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A dozen marathons later, Jackson’s relationship with running and with God continues. If she’s not listening to gospel music during those miles, she’s streaming her church’s sermons or she’s praying. And while a strong faith won’t necessarily make you healthier, nor a healthy body make you more faithful, the two are as woven together as ribbon through a braid.

“I feel like the body and the mind and the spirit are inextricably related to each other,” said Nancy Kasten, a Dallas rabbi who co-teaches a Jewish mindfulness class at the Aaron Family Jewish Community Center of Dallas that incorporates movement and yoga. “You can’t have a healthy one of those without the others being in balance. Taking care of ourselves, treating our body as a gift from God, making sure we take care of our bodies, put healthy stuff into them, use them for good purposes, all of that is a reflection of faith.

When Jackson is encouraging people to take care of themselves, she tells them that in the Bible, “our body is a temple. We should take care of the temple. God loves us like he loves the church, and if we are a temple, we are the church so you have to take care of yourself.”

In yoga, Fuller said, whether we can get our bodies into a certain pose isn’t the point. The point is the intention. Similarly, he said, by having the intention of “helping my body, then I feel like I’m giving something back, giving something back to myself, to God for giving me this body.”

At First United Methodist Church in Garland, Texas one of two churches where Fuller teaches, senior pastor Valarie Englert had taken yoga classes off and on for 20 years. But not until attending the preaching-focused Festival of Homiletics in Denver three years ago, where yoga classes were offered every afternoon, did she begin to grasp “the spiritual nature of it,” she said.

“We’d begin each class by taking three breaths together and sending our devotion out into the world,” she said. Similarly, in her church’s Monday sessions, “Jacob has us begin with three deep breaths together. I’m telling you, it is powerful being in a group and breathing together. It adds a whole new understanding to inspiration.”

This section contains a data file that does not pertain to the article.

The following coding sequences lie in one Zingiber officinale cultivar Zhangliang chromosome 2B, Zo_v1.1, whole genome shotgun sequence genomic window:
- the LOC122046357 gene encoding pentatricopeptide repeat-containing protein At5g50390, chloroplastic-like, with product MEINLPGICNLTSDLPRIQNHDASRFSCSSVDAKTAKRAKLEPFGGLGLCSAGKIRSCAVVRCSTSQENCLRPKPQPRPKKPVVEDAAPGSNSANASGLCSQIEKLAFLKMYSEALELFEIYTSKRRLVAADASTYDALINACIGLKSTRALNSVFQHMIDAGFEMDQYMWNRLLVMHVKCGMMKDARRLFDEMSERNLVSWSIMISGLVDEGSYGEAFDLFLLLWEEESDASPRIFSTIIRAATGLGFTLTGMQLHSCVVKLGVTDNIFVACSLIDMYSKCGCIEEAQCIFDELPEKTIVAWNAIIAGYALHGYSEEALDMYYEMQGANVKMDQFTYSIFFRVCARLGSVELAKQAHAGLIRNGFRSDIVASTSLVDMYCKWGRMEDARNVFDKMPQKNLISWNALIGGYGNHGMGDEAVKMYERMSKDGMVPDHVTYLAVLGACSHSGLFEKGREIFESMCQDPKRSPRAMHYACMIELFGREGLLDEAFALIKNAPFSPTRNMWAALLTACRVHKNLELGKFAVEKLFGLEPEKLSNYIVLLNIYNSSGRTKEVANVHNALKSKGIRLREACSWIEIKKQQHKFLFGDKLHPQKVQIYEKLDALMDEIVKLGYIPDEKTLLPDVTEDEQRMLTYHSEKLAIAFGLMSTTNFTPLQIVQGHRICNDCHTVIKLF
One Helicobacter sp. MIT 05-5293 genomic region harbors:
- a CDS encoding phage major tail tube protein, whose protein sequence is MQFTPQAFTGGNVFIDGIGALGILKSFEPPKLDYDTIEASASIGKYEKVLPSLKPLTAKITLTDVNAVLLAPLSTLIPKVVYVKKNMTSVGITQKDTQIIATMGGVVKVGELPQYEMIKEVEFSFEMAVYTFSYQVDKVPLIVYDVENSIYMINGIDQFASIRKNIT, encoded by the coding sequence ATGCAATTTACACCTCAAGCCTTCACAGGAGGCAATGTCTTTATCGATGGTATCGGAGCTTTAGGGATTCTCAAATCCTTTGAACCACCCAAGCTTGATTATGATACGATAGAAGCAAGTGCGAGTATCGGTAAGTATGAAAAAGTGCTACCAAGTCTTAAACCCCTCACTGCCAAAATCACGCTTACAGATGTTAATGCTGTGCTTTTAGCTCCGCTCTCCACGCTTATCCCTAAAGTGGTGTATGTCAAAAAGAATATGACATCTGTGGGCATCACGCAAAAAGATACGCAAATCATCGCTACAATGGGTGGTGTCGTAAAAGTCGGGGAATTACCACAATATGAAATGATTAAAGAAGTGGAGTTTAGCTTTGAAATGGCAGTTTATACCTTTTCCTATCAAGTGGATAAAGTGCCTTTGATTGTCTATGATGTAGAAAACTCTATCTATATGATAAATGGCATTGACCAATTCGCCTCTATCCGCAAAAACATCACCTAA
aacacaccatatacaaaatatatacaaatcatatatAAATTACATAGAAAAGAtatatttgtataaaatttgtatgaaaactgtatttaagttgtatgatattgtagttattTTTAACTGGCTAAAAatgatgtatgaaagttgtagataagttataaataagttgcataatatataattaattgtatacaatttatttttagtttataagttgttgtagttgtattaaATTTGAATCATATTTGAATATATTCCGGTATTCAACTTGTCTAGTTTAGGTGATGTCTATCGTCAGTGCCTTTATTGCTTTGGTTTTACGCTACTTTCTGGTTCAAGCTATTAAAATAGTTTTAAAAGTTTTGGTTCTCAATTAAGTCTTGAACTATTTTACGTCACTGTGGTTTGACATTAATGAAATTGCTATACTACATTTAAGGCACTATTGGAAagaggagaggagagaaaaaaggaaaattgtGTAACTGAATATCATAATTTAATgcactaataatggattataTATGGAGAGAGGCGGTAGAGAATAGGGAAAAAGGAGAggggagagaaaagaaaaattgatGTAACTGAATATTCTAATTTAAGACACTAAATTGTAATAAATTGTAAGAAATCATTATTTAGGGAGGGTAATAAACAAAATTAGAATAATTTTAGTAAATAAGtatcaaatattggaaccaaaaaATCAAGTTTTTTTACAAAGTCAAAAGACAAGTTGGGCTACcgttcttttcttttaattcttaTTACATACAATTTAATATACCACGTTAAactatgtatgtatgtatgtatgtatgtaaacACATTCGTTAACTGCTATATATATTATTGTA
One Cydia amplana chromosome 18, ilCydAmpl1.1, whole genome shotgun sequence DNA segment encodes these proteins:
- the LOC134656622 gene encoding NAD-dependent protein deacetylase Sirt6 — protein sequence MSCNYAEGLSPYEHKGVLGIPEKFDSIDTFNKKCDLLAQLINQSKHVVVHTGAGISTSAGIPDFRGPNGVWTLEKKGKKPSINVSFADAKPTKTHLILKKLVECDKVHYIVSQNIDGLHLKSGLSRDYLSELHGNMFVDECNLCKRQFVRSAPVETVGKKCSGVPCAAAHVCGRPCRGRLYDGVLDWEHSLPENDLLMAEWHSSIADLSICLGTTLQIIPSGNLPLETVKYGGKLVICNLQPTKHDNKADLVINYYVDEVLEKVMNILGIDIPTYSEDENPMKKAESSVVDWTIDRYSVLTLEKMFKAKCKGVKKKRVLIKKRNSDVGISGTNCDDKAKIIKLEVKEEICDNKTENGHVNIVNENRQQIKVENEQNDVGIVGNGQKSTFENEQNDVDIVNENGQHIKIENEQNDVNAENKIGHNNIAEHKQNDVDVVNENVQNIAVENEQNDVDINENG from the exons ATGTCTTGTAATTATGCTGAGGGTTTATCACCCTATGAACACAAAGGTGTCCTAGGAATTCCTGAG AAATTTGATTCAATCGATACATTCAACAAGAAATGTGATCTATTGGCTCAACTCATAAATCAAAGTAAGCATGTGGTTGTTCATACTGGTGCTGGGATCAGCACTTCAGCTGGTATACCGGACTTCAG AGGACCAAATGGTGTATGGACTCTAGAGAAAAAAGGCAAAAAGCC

That community aspect figures significantly in the health benefits of spirituality, said Mark Grace of Baylor Scott & White Health, where he is chief mission and ministry officer. Of all the connections to faith and health, he said, “the basic one has to do with social support, really.”

Which is why many congregations unite to go on the Daniel Diet – a fasting and vegetarian plan practiced by the Old Testament prophet who survived being in the lion’s den. Or why places of worship might offer Zumba classes or spend a few hours teaching how to cook healthily.

“There are other components in terms of encouragement and directives within all major religions towards living a healthy lifestyle,” Grace said. “We’ve seen an explosion of that in terms of Ayurvedic medicine, yoga, Buddhist approaches to health and of course Christian approaches to health.”

Because, after all, God isn’t just Christian, said Englert. “The spirit is so much wider and deeper than any faith tradition. It’s being in a community that’s seeking health and wholeness, whether in a small yoga class or in some other kind of group where people come from different faith traditions or different denominations. I think we really begin to gain more insight about how big and how broad and how wide the spirit is – beyond anything we can just claim in our own tradition.”

As a practicing Muslim, said Umer Nadir, “When you pray five times a day, those positions we get into prayer, they do stretch you out. Absolutely there’s a connection to the spirit. We believe when you get down with your head to the ground, almost in fetal position but on your knees, we believe that’s the closest you’ll get to God while you’re praying.

“That gives you a moment to focus; you get a window of ‘All right, this is where I really need to get going and to ask for what I need at this point right now,’ ” said Nadir, a student at the University of Texas at Dallas. “It helps solidify the connection.”